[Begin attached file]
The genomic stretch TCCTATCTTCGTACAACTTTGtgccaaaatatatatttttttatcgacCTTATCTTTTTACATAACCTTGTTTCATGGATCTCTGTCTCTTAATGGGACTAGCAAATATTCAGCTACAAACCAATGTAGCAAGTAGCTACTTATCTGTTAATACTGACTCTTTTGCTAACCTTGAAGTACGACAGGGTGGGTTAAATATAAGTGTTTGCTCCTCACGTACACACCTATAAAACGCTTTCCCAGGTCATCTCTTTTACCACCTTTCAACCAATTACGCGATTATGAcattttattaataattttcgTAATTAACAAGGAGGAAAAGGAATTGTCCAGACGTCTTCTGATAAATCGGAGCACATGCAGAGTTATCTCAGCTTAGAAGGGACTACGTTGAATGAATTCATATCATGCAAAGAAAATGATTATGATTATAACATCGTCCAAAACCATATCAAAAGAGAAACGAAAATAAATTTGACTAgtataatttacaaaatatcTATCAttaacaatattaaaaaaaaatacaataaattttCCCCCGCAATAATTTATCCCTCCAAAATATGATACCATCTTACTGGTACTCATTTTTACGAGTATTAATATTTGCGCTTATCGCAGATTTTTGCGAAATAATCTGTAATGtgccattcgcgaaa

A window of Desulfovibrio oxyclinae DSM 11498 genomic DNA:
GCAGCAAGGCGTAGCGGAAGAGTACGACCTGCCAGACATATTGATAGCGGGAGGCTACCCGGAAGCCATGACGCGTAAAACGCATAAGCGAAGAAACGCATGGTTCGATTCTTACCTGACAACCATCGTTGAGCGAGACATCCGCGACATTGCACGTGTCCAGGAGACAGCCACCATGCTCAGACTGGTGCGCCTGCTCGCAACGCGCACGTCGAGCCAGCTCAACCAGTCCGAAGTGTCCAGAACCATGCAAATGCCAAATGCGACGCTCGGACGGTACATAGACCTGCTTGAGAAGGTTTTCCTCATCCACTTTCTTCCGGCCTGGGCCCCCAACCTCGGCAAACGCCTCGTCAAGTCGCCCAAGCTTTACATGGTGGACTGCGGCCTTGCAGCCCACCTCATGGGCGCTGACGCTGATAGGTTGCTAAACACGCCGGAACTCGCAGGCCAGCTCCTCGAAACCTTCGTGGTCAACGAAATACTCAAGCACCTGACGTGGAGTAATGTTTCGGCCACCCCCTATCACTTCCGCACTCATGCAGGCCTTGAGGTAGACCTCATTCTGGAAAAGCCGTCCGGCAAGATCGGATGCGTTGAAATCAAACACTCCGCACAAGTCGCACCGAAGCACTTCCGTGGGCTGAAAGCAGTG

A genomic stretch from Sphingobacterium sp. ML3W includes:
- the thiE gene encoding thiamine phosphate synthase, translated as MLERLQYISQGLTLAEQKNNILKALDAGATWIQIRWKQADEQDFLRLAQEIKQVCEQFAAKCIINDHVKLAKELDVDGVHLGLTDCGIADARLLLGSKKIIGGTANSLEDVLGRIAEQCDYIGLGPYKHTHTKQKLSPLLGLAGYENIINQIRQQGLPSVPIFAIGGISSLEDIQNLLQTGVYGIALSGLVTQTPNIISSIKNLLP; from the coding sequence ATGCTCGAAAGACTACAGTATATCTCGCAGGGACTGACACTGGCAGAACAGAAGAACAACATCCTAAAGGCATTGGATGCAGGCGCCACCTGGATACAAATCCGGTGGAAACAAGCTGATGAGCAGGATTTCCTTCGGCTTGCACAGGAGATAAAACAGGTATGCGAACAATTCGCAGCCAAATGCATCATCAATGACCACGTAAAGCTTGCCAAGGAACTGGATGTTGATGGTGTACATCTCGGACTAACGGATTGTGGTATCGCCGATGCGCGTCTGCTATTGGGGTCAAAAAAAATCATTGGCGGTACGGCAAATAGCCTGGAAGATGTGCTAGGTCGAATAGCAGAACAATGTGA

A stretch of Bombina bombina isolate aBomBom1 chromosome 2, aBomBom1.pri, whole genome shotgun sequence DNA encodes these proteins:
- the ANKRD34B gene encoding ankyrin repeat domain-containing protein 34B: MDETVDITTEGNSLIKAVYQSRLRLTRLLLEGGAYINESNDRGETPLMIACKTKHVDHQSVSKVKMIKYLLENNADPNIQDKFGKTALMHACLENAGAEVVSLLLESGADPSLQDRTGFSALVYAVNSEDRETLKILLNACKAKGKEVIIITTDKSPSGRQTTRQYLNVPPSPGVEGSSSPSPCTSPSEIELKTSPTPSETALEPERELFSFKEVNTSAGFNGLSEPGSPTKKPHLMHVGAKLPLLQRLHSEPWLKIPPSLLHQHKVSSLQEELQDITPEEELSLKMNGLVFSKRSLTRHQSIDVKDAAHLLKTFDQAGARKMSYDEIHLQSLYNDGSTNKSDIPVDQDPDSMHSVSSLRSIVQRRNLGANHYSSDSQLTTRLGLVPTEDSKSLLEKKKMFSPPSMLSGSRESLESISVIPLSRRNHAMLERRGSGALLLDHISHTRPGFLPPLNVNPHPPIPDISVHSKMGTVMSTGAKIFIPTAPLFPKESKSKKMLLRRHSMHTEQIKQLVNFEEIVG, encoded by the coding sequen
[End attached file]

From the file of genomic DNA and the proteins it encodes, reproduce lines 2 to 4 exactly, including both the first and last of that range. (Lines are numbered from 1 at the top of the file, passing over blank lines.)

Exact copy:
A window of Desulfovibrio oxyclinae DSM 11498 genomic DNA:
GCAGCAAGGCGTAGCGGAAGAGTACGACCTGCCAGACATATTGATAGCGGGAGGCTACCCGGAAGCCATGACGCGTAAAACGCATAAGCGAAGAAACGCATGGTTCGATTCTTACCTGACAACCATCGTTGAGCGAGACATCCGCGACATTGCACGTGTCCAGGAGACAGCCACCATGCTCAGACTGGTGCGCCTGCTCGCAACGCGCACGTCGAGCCAGCTCAACCAGTCCGAAGTGTCCAGAACCATGCAAATGCCAAATGCGACGCTCGGACGGTACATAGACCTGCTTGAGAAGGTTTTCCTCATCCACTTTCTTCCGGCCTGGGCCCCCAACCTCGGCAAACGCCTCGTCAAGTCGCCCAAGCTTTACATGGTGGACTGCGGCCTTGCAGCCCACCTCATGGGCGCTGACGCTGATAGGTTGCTAAACACGCCGGAACTCGCAGGCCAGCTCCTCGAAACCTTCGTGGTCAACGAAATACTCAAGCACCTGACGTGGAGTAATGTTTCGGCCACCCCCTATCACTTCCGCACTCATGCAGGCCTTGAGGTAGACCTCATTCTGGAAAAGCCGTCCGGCAAGATCGGATGCGTTGAAATCAAACACTCCGCACAAGTCGCACCGAAGCACTTCCGTGGGCTGAAAGCAGTG

A genomic stretch from Sphingobacterium sp. ML3W includes: